Stick around Indianapolis long enough and you will begin to understand just how much this city loves a parade. Whether in honor of the “greatest spectacle in racing,” a longstanding football rivalry, or St. Patrick’s Day—if it can be celebrated, we will march it up the street. And maybe that’s one reason why New Mexico native, Kyle Ragsdale and Indianapolis are such a perfect fit. In Ragsdale’s latest exhibit, Tableaux, his paintings reveal a love of pageantry, gatherings of family and friends, and yes, parades.
This is a decided departure from recent work that often depicted men and women in
Victorian garb floating in air or hovering over a landscape. These ethereal figures were ungrounded, shrouded in mystery and utterly detached from their environment.
In Tableaux, Ragsdale has costumed, propped and staged friends in settings very much informed by his interest in pageantry, parades and community gatherings. It is easy to see how he has also drawn inspiration from his work in theater set design. From photographs of these staged scenes, he creates a monochromatic underpainting in the grisaille style, though in bright, not the typical gray, colors, and then builds thick layers of rich color on top of the single-colored base. The photographs also serve as a framework for the artist to then embellish with clothing and an assortment of unusual recurring props.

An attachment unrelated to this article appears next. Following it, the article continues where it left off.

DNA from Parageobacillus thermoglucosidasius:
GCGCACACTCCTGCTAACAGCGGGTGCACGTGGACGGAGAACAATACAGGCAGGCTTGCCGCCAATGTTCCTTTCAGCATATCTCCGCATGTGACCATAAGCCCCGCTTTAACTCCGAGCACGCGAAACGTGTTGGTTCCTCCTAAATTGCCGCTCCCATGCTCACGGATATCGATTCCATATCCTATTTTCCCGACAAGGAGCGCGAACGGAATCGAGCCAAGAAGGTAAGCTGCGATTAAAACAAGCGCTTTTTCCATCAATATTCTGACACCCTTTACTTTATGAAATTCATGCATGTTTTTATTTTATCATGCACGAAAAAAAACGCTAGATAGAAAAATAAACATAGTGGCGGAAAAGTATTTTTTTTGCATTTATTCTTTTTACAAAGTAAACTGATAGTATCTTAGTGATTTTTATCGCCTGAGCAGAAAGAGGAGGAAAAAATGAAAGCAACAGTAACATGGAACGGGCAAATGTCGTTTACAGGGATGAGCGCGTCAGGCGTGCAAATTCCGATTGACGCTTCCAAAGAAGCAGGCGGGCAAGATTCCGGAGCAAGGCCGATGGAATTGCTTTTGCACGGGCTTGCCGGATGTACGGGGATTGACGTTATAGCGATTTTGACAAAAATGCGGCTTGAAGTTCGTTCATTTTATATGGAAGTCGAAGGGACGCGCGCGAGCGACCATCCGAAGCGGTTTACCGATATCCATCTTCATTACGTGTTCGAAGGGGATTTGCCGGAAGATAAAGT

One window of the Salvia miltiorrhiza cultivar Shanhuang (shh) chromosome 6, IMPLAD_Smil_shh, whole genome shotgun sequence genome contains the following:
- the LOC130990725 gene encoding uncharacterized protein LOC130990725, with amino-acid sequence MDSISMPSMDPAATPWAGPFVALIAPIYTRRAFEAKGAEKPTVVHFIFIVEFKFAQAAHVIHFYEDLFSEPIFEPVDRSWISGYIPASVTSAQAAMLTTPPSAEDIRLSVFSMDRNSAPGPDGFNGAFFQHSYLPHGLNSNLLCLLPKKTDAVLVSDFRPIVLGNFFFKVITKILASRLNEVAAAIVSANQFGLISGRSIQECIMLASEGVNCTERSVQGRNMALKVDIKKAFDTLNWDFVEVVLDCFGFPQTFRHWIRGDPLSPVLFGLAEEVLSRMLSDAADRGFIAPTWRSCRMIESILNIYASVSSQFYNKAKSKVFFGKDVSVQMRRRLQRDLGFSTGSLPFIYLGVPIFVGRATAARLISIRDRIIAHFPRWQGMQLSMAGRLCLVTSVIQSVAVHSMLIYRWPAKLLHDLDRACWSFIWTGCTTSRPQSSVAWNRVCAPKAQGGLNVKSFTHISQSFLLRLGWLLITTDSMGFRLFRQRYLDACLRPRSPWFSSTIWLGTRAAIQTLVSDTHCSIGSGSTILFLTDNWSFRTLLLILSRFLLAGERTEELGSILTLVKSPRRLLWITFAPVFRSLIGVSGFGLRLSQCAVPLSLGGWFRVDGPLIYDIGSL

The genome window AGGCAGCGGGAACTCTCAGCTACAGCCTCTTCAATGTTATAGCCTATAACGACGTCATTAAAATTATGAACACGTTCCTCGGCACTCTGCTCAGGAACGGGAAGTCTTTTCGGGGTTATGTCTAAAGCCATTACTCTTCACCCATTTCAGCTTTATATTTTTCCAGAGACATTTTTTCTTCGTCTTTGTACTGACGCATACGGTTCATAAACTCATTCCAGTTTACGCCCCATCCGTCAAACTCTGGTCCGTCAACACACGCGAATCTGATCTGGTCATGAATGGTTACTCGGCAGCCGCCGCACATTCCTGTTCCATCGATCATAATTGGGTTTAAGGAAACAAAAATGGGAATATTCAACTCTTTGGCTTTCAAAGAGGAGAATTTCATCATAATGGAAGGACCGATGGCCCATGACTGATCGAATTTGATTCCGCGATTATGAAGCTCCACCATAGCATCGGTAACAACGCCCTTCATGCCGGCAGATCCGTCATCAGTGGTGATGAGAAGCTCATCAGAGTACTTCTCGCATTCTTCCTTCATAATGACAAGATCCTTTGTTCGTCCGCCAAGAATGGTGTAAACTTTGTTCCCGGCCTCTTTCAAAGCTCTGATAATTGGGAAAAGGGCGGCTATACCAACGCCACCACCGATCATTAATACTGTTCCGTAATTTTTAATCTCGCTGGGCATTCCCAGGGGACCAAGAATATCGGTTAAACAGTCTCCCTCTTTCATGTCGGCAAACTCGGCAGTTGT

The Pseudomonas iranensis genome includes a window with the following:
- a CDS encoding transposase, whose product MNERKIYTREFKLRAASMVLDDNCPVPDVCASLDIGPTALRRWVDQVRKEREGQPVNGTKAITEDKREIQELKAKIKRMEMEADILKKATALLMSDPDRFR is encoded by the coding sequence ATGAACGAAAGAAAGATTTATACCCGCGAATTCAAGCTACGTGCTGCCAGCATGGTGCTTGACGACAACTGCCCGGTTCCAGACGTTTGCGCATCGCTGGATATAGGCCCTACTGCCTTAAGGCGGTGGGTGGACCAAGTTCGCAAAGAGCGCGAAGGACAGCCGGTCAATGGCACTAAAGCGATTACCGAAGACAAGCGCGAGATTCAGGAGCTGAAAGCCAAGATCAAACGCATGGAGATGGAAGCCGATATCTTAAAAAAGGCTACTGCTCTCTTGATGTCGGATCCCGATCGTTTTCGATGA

Ragsdale gives the audience just a bit of information about who the characters are, but leaves a sense of mystery and openness about how their stories will unfold. Adding to the complexity of the narrative are the props that the central characters hold – poles, sticks and other undefined objects. We want to know what purpose they serve, but are okay if the question remains unanswered, happy with the way they add to the feeling of fanfare that these paintings evoke.
The ambiguity that is present here feels familiar. The difference is that these figures are very much grounded in place, in historic neighborhoods of Indianapolis, and featuring some recognizable landmarks, like this one which is set on Central Avenue in front of the Old Centrum.
Ragsdale, whose work often has underlying themes of community and connectedness, enjoys a large and loyal following. In addition to being one of Indianapolis’s most celebrated artists, Ragsdale also serves as the Harrison Center’s curator, a position he has held for more than a decade.
Tableaux opens Friday, November 2nd during the Harrison Center’s November First Friday event, Playing in the Streets, 6 to 9pm. For more information, go to www.harrisoncenter.org. The work hangs through November 30th.